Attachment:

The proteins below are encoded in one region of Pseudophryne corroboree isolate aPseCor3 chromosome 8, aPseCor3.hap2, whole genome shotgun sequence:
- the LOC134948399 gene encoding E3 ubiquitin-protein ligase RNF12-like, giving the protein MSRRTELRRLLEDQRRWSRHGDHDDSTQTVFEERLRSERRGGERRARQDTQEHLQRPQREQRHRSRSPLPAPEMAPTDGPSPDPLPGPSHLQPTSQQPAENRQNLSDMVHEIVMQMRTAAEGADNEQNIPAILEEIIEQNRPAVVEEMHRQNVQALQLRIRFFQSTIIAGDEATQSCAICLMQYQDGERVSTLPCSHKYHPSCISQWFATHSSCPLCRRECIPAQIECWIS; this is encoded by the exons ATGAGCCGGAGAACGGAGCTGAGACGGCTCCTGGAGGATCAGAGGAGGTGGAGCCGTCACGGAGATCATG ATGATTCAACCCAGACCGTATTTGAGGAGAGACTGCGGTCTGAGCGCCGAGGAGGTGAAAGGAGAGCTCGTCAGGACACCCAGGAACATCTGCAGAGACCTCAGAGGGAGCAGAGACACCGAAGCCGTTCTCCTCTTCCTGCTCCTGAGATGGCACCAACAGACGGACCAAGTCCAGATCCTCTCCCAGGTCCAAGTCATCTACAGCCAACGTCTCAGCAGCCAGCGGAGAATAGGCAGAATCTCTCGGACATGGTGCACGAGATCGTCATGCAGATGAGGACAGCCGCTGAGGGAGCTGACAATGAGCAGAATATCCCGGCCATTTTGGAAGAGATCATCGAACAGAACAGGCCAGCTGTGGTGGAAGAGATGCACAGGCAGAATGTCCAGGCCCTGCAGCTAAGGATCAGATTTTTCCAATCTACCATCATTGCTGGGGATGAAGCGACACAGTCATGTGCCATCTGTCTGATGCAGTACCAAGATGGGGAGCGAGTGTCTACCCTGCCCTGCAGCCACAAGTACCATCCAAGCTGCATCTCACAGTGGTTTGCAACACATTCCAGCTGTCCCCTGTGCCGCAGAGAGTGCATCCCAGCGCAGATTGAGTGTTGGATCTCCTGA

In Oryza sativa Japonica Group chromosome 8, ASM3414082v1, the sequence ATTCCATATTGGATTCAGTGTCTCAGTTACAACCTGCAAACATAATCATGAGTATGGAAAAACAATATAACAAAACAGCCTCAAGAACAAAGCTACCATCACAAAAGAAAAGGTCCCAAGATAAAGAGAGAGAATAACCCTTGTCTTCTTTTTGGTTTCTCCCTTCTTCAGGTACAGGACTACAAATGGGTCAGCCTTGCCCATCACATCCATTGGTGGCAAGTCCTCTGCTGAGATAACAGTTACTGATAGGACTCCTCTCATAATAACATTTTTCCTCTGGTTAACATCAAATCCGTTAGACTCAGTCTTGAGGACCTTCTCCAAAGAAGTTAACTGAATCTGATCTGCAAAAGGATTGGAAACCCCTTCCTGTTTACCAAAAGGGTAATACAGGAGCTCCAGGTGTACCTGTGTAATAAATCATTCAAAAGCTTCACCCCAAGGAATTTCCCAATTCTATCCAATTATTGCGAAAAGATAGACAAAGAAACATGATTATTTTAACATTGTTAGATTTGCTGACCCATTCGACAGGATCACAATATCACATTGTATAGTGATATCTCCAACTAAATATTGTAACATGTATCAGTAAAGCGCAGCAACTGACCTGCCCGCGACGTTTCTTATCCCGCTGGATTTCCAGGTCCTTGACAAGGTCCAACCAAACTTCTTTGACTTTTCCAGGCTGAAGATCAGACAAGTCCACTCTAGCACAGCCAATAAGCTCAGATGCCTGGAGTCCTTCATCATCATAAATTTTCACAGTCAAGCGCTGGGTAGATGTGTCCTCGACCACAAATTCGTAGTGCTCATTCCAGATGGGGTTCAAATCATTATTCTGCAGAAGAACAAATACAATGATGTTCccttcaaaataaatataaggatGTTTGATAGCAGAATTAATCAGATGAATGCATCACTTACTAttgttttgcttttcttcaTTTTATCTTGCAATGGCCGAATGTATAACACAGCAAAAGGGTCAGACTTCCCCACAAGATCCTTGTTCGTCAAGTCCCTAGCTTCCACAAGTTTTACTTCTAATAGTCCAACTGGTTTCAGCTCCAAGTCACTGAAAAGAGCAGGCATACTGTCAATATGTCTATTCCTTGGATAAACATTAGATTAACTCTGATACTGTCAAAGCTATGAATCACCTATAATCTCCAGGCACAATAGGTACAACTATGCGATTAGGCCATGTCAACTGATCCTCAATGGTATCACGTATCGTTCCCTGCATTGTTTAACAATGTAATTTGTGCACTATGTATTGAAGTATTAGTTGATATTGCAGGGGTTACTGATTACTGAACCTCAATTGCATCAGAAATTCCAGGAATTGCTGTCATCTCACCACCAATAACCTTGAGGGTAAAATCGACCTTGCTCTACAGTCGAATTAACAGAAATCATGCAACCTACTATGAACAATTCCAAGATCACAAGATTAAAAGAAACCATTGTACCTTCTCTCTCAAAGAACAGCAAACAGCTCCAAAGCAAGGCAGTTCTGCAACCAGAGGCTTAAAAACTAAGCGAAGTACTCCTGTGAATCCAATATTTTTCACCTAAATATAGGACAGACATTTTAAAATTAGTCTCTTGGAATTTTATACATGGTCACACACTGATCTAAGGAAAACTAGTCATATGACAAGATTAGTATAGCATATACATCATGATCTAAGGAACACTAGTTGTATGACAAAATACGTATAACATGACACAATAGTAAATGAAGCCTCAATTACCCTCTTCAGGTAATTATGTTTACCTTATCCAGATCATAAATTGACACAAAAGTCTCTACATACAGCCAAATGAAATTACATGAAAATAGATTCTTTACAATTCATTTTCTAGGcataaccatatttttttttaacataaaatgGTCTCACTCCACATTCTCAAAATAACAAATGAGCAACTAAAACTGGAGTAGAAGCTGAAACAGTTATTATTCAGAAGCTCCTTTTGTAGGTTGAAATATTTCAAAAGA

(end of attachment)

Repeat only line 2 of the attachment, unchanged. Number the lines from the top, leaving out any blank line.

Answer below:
- the LOC134948399 gene encoding E3 ubiquitin-protein ligase RNF12-like, giving the protein MSRRTELRRLLEDQRRWSRHGDHDDSTQTVFEERLRSERRGGERRARQDTQEHLQRPQREQRHRSRSPLPAPEMAPTDGPSPDPLPGPSHLQPTSQQPAENRQNLSDMVHEIVMQMRTAAEGADNEQNIPAILEEIIEQNRPAVVEEMHRQNVQALQLRIRFFQSTIIAGDEATQSCAICLMQYQDGERVSTLPCSHKYHPSCISQWFATHSSCPLCRRECIPAQIECWIS; this is encoded by the exons ATGAGCCGGAGAACGGAGCTGAGACGGCTCCTGGAGGATCAGAGGAGGTGGAGCCGTCACGGAGATCATG ATGATTCAACCCAGACCGTATTTGAGGAGAGACTGCGGTCTGAGCGCCGAGGAGGTGAAAGGAGAGCTCGTCAGGACACCCAGGAACATCTGCAGAGACCTCAGAGGGAGCAGAGACACCGAAGCCGTTCTCCTCTTCCTGCTCCTGAGATGGCACCAACAGACGGACCAAGTCCAGATCCTCTCCCAGGTCCAAGTCATCTACAGCCAACGTCTCAGCAGCCAGCGGAGAATAGGCAGAATCTCTCGGACATGGTGCACGAGATCGTCATGCAGATGAGGACAGCCGCTGAGGGAGCTGACAATGAGCAGAATATCCCGGCCATTTTGGAAGAGATCATCGAACAGAACAGGCCAGCTGTGGTGGAAGAGATGCACAGGCAGAATGTCCAGGCCCTGCAGCTAAGGATCAGATTTTTCCAATCTACCATCATTGCTGGGGATGAAGCGACACAGTCATGTGCCATCTGTCTGATGCAGTACCAAGATGGGGAGCGAGTGTCTACCCTGCCCTGCAGCCACAAGTACCATCCAAGCTGCATCTCACAGTGGTTTGCAACACATTCCAGCTGTCCCCTGTGCCGCAGAGAGTGCATCCCAGCGCAGATTGAGTGTTGGATCTCCTGA